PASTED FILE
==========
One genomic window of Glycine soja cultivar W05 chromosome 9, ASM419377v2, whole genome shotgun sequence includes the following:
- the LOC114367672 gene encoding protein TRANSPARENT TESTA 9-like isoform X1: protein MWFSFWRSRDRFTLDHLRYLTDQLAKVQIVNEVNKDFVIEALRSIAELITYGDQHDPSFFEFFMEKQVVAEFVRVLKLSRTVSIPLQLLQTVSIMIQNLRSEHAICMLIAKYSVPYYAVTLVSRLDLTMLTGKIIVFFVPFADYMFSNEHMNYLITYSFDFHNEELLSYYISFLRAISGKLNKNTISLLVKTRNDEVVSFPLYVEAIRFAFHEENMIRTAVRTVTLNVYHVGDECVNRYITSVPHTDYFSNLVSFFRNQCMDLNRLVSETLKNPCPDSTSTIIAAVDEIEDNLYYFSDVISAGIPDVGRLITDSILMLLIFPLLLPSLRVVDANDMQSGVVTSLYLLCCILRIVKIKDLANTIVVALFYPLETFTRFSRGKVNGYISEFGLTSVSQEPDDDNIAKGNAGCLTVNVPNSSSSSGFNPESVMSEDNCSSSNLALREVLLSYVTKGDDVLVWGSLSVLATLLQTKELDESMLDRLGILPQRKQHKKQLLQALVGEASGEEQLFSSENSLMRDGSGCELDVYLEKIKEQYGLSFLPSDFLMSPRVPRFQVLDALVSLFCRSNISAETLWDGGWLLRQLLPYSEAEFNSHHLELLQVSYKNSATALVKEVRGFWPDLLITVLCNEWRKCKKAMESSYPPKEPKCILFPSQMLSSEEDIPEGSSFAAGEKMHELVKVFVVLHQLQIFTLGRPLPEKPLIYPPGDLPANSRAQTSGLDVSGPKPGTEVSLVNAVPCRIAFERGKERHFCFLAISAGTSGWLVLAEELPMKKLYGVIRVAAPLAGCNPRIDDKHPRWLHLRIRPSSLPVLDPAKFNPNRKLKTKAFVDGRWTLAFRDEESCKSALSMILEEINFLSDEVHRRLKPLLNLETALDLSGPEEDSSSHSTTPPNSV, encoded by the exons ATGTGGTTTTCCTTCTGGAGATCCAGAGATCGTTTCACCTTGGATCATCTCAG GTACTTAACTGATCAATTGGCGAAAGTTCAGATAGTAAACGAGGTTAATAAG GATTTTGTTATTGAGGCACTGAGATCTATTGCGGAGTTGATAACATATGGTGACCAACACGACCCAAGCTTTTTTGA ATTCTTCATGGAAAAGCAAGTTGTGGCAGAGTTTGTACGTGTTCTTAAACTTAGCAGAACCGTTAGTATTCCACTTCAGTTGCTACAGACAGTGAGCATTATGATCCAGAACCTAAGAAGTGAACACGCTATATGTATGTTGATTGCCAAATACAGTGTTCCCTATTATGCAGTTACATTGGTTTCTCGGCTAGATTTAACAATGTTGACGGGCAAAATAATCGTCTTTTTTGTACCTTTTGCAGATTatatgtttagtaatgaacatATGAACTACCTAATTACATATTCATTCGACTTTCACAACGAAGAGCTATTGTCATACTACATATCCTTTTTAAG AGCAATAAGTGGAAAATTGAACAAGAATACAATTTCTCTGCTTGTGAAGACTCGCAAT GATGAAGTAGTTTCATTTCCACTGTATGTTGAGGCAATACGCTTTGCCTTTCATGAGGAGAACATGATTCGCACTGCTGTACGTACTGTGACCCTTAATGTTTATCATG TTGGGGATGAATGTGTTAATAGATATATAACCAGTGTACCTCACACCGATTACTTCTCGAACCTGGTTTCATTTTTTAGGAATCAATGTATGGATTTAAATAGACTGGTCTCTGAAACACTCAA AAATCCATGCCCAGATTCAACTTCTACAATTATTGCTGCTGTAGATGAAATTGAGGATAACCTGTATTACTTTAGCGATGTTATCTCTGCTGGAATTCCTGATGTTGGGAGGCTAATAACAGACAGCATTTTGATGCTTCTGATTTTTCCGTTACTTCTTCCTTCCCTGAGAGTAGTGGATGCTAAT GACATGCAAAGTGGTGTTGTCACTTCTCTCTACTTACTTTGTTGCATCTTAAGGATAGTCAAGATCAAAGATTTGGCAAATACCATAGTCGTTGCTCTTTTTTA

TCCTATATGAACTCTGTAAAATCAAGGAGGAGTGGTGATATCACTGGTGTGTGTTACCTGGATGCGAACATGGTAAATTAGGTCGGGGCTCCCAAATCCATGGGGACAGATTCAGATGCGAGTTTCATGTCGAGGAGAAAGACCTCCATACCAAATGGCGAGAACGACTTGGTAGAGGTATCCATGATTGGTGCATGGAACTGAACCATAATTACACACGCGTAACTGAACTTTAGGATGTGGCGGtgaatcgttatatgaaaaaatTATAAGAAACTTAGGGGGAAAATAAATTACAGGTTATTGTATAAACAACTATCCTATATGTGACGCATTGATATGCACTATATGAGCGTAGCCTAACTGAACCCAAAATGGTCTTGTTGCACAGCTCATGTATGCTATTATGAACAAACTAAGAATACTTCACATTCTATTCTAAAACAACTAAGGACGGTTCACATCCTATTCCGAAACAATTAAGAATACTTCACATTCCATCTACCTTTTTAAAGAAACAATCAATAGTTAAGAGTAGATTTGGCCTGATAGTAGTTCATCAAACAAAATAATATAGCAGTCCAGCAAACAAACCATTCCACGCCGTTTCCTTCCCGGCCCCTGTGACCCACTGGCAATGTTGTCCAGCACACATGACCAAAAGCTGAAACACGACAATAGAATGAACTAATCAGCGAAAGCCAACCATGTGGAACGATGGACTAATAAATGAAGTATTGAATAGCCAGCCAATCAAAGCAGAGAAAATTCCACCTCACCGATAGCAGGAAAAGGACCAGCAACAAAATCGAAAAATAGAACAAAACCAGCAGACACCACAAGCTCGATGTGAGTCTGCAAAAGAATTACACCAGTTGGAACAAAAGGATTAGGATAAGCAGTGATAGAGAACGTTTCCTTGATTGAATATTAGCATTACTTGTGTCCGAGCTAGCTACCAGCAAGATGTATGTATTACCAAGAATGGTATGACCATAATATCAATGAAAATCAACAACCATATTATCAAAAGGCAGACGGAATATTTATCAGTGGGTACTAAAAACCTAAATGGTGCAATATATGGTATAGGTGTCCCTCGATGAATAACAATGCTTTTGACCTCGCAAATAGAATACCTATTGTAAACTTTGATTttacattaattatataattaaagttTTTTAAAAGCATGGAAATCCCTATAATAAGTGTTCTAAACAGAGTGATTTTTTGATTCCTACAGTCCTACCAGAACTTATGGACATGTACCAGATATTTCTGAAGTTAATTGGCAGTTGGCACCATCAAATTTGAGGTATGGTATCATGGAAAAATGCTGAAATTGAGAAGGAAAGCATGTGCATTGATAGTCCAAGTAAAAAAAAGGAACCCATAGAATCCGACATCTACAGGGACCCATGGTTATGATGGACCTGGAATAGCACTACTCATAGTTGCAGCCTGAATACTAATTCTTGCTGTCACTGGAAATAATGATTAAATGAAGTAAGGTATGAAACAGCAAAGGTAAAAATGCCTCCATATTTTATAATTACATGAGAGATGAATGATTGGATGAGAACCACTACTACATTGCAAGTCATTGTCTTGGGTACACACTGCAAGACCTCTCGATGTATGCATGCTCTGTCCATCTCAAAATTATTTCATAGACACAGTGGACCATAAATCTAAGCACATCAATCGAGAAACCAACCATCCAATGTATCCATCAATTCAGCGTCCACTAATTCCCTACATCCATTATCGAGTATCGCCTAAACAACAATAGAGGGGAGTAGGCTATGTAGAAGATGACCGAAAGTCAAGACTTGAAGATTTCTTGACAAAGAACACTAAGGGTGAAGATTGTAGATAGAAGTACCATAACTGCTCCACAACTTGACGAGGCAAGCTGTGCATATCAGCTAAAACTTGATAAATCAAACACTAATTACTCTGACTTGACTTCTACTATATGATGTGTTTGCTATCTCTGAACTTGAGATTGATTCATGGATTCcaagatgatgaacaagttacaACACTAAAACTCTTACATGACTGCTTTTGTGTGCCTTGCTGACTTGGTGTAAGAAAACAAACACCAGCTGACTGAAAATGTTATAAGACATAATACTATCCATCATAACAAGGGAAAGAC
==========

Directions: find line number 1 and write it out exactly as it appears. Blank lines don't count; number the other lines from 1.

One genomic window of Glycine soja cultivar W05 chromosome 9, ASM419377v2, whole genome shotgun sequence includes the following: